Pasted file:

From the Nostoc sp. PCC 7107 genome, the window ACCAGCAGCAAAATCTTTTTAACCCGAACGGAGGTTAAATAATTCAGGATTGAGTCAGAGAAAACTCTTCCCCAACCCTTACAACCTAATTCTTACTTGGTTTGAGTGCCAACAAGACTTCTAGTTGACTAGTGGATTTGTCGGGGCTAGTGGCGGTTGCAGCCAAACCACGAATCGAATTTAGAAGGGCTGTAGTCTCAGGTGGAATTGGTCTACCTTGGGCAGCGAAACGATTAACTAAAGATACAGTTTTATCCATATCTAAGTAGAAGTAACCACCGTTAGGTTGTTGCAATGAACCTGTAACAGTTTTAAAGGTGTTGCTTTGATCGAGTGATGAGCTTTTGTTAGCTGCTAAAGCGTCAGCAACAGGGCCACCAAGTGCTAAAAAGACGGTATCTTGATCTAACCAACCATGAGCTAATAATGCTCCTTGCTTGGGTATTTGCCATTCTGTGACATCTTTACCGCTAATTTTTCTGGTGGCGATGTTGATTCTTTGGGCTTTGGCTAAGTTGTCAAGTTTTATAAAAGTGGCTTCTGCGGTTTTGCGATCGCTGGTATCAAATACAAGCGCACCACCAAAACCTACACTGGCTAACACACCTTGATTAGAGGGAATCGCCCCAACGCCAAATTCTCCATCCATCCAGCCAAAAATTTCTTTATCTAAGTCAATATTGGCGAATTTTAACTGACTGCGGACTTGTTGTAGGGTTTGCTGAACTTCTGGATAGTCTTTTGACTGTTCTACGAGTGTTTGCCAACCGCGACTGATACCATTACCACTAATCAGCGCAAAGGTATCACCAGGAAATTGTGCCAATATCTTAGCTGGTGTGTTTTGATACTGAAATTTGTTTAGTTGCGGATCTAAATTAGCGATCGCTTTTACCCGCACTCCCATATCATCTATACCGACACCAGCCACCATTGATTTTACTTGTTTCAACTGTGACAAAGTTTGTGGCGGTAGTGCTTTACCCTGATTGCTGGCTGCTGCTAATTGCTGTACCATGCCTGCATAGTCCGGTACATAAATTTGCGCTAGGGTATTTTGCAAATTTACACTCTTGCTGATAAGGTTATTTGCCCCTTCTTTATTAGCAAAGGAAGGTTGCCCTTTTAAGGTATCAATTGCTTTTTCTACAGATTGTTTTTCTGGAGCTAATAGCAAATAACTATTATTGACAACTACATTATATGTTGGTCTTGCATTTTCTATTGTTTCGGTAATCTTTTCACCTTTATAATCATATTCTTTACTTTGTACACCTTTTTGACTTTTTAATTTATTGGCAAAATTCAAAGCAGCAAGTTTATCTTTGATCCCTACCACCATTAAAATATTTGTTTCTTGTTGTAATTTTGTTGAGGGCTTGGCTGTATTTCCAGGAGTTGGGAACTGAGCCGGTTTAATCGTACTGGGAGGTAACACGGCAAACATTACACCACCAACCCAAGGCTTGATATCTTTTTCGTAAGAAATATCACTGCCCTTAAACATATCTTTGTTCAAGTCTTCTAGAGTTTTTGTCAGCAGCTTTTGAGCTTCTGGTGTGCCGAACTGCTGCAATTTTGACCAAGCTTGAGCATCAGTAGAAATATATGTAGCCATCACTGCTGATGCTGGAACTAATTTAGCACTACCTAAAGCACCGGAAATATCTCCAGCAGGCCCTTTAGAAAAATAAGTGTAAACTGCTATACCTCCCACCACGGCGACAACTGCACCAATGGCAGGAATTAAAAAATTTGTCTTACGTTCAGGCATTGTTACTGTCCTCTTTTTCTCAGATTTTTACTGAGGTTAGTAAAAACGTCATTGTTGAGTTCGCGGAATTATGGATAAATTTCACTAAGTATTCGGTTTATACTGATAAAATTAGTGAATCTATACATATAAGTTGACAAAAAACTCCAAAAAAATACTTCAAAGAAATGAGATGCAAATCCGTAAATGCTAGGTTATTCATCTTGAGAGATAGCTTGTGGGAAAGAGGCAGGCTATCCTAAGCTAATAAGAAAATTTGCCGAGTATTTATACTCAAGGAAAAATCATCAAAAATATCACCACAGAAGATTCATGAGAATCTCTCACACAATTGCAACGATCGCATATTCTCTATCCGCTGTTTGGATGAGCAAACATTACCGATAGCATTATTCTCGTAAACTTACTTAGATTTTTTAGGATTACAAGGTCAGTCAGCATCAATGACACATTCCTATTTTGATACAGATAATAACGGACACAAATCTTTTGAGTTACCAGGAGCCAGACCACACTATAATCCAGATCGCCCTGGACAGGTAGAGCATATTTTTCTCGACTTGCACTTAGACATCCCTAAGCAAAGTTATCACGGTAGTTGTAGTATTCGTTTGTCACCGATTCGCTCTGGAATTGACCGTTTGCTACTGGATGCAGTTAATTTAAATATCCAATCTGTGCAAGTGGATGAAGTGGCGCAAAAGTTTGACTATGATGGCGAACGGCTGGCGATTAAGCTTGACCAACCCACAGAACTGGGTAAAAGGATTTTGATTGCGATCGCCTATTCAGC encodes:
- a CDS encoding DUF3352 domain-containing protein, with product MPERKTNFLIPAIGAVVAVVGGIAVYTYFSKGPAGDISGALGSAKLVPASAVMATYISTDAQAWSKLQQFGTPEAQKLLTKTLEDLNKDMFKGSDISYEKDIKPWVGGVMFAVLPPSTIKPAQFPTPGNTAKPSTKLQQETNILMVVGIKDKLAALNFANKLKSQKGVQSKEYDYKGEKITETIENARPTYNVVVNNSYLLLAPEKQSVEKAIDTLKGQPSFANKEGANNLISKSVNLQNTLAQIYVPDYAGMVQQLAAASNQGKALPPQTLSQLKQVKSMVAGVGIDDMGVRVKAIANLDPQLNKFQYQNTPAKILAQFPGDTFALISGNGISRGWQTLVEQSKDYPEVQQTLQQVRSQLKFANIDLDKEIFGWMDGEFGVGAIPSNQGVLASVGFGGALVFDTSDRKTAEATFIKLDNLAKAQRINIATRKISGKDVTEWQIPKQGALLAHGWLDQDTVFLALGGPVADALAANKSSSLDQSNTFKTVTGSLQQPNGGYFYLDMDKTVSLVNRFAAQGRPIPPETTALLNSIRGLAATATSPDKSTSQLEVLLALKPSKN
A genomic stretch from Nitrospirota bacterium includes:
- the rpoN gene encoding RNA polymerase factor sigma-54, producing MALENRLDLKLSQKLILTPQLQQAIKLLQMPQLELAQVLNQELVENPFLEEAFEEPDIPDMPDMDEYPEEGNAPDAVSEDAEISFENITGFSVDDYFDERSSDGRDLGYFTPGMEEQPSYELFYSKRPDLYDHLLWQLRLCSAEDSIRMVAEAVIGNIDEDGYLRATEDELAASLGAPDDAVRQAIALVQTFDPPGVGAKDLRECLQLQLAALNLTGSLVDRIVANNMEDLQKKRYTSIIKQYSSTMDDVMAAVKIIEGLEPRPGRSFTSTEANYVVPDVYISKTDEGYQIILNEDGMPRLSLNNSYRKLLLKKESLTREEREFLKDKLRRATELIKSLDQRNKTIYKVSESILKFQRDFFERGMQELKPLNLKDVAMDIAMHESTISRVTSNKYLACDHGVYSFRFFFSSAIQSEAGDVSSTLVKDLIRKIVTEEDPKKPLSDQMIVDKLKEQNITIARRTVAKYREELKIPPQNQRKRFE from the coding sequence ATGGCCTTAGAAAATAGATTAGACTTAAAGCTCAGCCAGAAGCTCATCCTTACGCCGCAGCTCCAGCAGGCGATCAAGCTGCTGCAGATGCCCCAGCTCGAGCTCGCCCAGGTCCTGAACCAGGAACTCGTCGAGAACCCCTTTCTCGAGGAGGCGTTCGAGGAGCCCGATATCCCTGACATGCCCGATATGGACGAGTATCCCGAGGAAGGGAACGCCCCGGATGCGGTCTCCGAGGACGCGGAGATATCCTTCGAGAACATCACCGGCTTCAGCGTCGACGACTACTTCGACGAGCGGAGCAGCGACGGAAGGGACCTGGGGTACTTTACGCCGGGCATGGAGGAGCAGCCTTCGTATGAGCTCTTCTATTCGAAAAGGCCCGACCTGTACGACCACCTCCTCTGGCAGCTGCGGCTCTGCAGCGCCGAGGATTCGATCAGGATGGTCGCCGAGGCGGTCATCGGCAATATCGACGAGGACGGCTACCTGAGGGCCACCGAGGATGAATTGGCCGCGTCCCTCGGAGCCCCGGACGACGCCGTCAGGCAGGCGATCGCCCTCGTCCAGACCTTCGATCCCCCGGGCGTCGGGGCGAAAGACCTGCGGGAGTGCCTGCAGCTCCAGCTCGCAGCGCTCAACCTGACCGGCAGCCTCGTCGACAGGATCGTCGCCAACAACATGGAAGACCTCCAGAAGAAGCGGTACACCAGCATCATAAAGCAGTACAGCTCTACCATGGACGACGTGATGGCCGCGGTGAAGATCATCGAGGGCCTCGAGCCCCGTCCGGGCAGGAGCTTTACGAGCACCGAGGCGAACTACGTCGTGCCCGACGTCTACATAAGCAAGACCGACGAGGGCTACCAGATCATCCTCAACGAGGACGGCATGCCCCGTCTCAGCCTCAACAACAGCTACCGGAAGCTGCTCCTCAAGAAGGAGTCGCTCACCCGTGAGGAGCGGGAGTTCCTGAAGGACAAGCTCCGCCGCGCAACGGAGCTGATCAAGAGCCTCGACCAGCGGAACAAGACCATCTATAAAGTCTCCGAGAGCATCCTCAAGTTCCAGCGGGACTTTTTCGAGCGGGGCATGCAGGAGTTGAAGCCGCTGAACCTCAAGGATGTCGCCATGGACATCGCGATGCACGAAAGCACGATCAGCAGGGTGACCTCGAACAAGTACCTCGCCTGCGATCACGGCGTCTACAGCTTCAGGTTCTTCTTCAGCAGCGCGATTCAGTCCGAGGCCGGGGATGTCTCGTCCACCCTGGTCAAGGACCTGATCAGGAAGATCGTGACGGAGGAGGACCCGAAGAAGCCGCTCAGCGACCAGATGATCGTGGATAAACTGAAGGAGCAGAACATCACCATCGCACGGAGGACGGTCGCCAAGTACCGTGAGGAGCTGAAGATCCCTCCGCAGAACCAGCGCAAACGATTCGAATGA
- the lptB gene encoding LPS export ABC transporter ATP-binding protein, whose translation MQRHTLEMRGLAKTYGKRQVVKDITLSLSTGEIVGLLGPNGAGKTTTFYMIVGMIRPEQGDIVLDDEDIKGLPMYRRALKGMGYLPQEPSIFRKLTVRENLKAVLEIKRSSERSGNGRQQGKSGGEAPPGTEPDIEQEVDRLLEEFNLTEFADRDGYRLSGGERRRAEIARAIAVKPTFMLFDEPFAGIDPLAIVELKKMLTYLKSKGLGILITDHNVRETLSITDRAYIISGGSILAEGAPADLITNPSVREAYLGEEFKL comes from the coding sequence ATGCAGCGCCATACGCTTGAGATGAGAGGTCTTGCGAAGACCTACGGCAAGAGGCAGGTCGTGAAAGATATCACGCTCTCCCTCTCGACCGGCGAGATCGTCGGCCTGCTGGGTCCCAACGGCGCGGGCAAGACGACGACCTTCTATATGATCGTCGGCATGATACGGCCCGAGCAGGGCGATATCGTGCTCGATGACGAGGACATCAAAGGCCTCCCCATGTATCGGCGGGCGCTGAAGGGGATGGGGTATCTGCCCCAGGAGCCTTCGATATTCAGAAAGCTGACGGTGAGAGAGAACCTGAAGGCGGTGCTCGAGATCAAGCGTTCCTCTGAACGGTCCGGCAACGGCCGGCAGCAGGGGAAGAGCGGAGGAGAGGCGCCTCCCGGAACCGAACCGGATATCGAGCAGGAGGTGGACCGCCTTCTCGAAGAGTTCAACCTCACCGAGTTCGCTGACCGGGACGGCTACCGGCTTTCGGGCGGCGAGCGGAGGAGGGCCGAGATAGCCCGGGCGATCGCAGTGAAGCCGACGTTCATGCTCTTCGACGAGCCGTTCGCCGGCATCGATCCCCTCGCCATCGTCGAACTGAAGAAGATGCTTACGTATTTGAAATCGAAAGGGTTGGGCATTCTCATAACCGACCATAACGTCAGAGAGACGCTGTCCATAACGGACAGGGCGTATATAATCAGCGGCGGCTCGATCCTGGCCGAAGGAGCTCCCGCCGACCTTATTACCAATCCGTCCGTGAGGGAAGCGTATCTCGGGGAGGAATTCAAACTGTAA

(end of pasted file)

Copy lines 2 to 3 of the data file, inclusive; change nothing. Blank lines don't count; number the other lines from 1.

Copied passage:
- a CDS encoding DUF3352 domain-containing protein, with product MPERKTNFLIPAIGAVVAVVGGIAVYTYFSKGPAGDISGALGSAKLVPASAVMATYISTDAQAWSKLQQFGTPEAQKLLTKTLEDLNKDMFKGSDISYEKDIKPWVGGVMFAVLPPSTIKPAQFPTPGNTAKPSTKLQQETNILMVVGIKDKLAALNFANKLKSQKGVQSKEYDYKGEKITETIENARPTYNVVVNNSYLLLAPEKQSVEKAIDTLKGQPSFANKEGANNLISKSVNLQNTLAQIYVPDYAGMVQQLAAASNQGKALPPQTLSQLKQVKSMVAGVGIDDMGVRVKAIANLDPQLNKFQYQNTPAKILAQFPGDTFALISGNGISRGWQTLVEQSKDYPEVQQTLQQVRSQLKFANIDLDKEIFGWMDGEFGVGAIPSNQGVLASVGFGGALVFDTSDRKTAEATFIKLDNLAKAQRINIATRKISGKDVTEWQIPKQGALLAHGWLDQDTVFLALGGPVADALAANKSSSLDQSNTFKTVTGSLQQPNGGYFYLDMDKTVSLVNRFAAQGRPIPPETTALLNSIRGLAATATSPDKSTSQLEVLLALKPSKN
A genomic stretch from Nitrospirota bacterium includes: